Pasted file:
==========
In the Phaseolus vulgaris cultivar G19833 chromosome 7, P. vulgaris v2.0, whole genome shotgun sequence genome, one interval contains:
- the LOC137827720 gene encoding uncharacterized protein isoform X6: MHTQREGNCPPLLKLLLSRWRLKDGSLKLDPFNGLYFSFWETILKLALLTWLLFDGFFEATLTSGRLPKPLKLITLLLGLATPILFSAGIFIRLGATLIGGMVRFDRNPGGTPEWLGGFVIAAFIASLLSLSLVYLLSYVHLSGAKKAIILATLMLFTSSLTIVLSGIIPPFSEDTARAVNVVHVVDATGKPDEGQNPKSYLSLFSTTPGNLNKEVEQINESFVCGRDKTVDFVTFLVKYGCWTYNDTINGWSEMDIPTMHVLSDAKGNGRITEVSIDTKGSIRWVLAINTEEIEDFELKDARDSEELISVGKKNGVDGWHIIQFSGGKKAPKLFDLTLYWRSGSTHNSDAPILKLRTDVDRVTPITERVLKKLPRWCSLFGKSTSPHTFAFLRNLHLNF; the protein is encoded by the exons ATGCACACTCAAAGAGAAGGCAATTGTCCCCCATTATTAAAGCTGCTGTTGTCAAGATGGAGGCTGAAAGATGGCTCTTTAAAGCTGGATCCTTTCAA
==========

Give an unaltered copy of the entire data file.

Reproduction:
In the Phaseolus vulgaris cultivar G19833 chromosome 7, P. vulgaris v2.0, whole genome shotgun sequence genome, one interval contains:
- the LOC137827720 gene encoding uncharacterized protein isoform X6: MHTQREGNCPPLLKLLLSRWRLKDGSLKLDPFNGLYFSFWETILKLALLTWLLFDGFFEATLTSGRLPKPLKLITLLLGLATPILFSAGIFIRLGATLIGGMVRFDRNPGGTPEWLGGFVIAAFIASLLSLSLVYLLSYVHLSGAKKAIILATLMLFTSSLTIVLSGIIPPFSEDTARAVNVVHVVDATGKPDEGQNPKSYLSLFSTTPGNLNKEVEQINESFVCGRDKTVDFVTFLVKYGCWTYNDTINGWSEMDIPTMHVLSDAKGNGRITEVSIDTKGSIRWVLAINTEEIEDFELKDARDSEELISVGKKNGVDGWHIIQFSGGKKAPKLFDLTLYWRSGSTHNSDAPILKLRTDVDRVTPITERVLKKLPRWCSLFGKSTSPHTFAFLRNLHLNF; the protein is encoded by the exons ATGCACACTCAAAGAGAAGGCAATTGTCCCCCATTATTAAAGCTGCTGTTGTCAAGATGGAGGCTGAAAGATGGCTCTTTAAAGCTGGATCCTTTCAA